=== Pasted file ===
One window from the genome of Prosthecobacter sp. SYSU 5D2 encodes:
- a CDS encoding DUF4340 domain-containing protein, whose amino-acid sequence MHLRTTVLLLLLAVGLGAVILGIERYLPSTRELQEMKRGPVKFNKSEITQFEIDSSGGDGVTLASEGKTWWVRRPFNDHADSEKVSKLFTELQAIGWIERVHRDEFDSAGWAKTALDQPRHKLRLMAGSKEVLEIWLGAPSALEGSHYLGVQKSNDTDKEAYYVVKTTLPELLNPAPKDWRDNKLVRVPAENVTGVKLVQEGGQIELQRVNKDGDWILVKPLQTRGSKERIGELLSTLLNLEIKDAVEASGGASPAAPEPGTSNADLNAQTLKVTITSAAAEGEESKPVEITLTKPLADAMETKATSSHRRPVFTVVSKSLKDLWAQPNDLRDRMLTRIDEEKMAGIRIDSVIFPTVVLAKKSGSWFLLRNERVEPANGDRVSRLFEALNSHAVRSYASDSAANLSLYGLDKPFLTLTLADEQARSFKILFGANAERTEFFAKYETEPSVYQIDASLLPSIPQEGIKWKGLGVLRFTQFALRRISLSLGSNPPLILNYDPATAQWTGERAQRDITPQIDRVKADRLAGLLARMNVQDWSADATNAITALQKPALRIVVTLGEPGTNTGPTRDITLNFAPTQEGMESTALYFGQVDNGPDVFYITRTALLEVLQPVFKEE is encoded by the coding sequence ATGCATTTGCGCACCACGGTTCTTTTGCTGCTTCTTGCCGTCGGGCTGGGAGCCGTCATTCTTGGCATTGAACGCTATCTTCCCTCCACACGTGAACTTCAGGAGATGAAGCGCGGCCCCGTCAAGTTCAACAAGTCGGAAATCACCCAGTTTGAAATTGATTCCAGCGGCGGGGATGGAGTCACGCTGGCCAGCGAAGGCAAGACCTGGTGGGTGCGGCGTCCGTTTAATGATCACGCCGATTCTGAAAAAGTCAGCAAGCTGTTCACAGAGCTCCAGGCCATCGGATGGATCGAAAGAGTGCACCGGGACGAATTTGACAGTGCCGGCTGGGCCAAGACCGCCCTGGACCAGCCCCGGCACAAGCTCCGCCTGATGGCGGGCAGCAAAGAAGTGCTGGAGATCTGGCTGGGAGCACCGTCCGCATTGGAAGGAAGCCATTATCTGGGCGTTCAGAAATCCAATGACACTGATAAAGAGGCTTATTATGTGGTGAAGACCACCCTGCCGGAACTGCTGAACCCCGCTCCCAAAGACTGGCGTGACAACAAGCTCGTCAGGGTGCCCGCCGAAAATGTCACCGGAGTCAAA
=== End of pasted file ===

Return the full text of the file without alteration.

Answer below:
One window from the genome of Prosthecobacter sp. SYSU 5D2 encodes:
- a CDS encoding DUF4340 domain-containing protein, whose amino-acid sequence MHLRTTVLLLLLAVGLGAVILGIERYLPSTRELQEMKRGPVKFNKSEITQFEIDSSGGDGVTLASEGKTWWVRRPFNDHADSEKVSKLFTELQAIGWIERVHRDEFDSAGWAKTALDQPRHKLRLMAGSKEVLEIWLGAPSALEGSHYLGVQKSNDTDKEAYYVVKTTLPELLNPAPKDWRDNKLVRVPAENVTGVKLVQEGGQIELQRVNKDGDWILVKPLQTRGSKERIGELLSTLLNLEIKDAVEASGGASPAAPEPGTSNADLNAQTLKVTITSAAAEGEESKPVEITLTKPLADAMETKATSSHRRPVFTVVSKSLKDLWAQPNDLRDRMLTRIDEEKMAGIRIDSVIFPTVVLAKKSGSWFLLRNERVEPANGDRVSRLFEALNSHAVRSYASDSAANLSLYGLDKPFLTLTLADEQARSFKILFGANAERTEFFAKYETEPSVYQIDASLLPSIPQEGIKWKGLGVLRFTQFALRRISLSLGSNPPLILNYDPATAQWTGERAQRDITPQIDRVKADRLAGLLARMNVQDWSADATNAITALQKPALRIVVTLGEPGTNTGPTRDITLNFAPTQEGMESTALYFGQVDNGPDVFYITRTALLEVLQPVFKEE is encoded by the coding sequence ATGCATTTGCGCACCACGGTTCTTTTGCTGCTTCTTGCCGTCGGGCTGGGAGCCGTCATTCTTGGCATTGAACGCTATCTTCCCTCCACACGTGAACTTCAGGAGATGAAGCGCGGCCCCGTCAAGTTCAACAAGTCGGAAATCACCCAGTTTGAAATTGATTCCAGCGGCGGGGATGGAGTCACGCTGGCCAGCGAAGGCAAGACCTGGTGGGTGCGGCGTCCGTTTAATGATCACGCCGATTCTGAAAAAGTCAGCAAGCTGTTCACAGAGCTCCAGGCCATCGGATGGATCGAAAGAGTGCACCGGGACGAATTTGACAGTGCCGGCTGGGCCAAGACCGCCCTGGACCAGCCCCGGCACAAGCTCCGCCTGATGGCGGGCAGCAAAGAAGTGCTGGAGATCTGGCTGGGAGCACCGTCCGCATTGGAAGGAAGCCATTATCTGGGCGTTCAGAAATCCAATGACACTGATAAAGAGGCTTATTATGTGGTGAAGACCACCCTGCCGGAACTGCTGAACCCCGCTCCCAAAGACTGGCGTGACAACAAGCTCGTCAGGGTGCCCGCCGAAAATGTCACCGGAGTCAAA